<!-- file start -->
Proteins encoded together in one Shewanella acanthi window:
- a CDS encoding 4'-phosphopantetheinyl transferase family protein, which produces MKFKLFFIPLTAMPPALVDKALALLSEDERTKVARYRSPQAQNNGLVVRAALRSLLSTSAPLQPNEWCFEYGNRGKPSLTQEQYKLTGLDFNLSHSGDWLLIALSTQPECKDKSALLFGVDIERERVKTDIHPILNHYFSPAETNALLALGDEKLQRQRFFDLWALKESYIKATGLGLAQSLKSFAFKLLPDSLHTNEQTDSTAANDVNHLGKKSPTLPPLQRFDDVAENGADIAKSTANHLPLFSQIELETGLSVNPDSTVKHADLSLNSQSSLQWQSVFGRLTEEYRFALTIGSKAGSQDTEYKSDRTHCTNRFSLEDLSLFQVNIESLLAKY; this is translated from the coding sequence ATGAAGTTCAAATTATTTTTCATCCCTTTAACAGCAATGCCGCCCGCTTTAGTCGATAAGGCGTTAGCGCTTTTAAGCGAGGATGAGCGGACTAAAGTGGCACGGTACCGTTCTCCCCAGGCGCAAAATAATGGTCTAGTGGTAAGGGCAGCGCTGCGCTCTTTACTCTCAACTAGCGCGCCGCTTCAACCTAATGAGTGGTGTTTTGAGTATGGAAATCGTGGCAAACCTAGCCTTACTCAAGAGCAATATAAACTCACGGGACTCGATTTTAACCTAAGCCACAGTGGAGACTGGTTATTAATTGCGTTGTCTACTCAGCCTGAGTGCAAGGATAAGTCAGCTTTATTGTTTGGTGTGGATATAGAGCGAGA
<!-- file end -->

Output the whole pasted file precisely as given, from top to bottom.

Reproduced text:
Proteins encoded together in one Shewanella acanthi window:
- a CDS encoding 4'-phosphopantetheinyl transferase family protein, which produces MKFKLFFIPLTAMPPALVDKALALLSEDERTKVARYRSPQAQNNGLVVRAALRSLLSTSAPLQPNEWCFEYGNRGKPSLTQEQYKLTGLDFNLSHSGDWLLIALSTQPECKDKSALLFGVDIERERVKTDIHPILNHYFSPAETNALLALGDEKLQRQRFFDLWALKESYIKATGLGLAQSLKSFAFKLLPDSLHTNEQTDSTAANDVNHLGKKSPTLPPLQRFDDVAENGADIAKSTANHLPLFSQIELETGLSVNPDSTVKHADLSLNSQSSLQWQSVFGRLTEEYRFALTIGSKAGSQDTEYKSDRTHCTNRFSLEDLSLFQVNIESLLAKY; this is translated from the coding sequence ATGAAGTTCAAATTATTTTTCATCCCTTTAACAGCAATGCCGCCCGCTTTAGTCGATAAGGCGTTAGCGCTTTTAAGCGAGGATGAGCGGACTAAAGTGGCACGGTACCGTTCTCCCCAGGCGCAAAATAATGGTCTAGTGGTAAGGGCAGCGCTGCGCTCTTTACTCTCAACTAGCGCGCCGCTTCAACCTAATGAGTGGTGTTTTGAGTATGGAAATCGTGGCAAACCTAGCCTTACTCAAGAGCAATATAAACTCACGGGACTCGATTTTAACCTAAGCCACAGTGGAGACTGGTTATTAATTGCGTTGTCTACTCAGCCTGAGTGCAAGGATAAGTCAGCTTTATTGTTTGGTGTGGATATAGAGCGAGA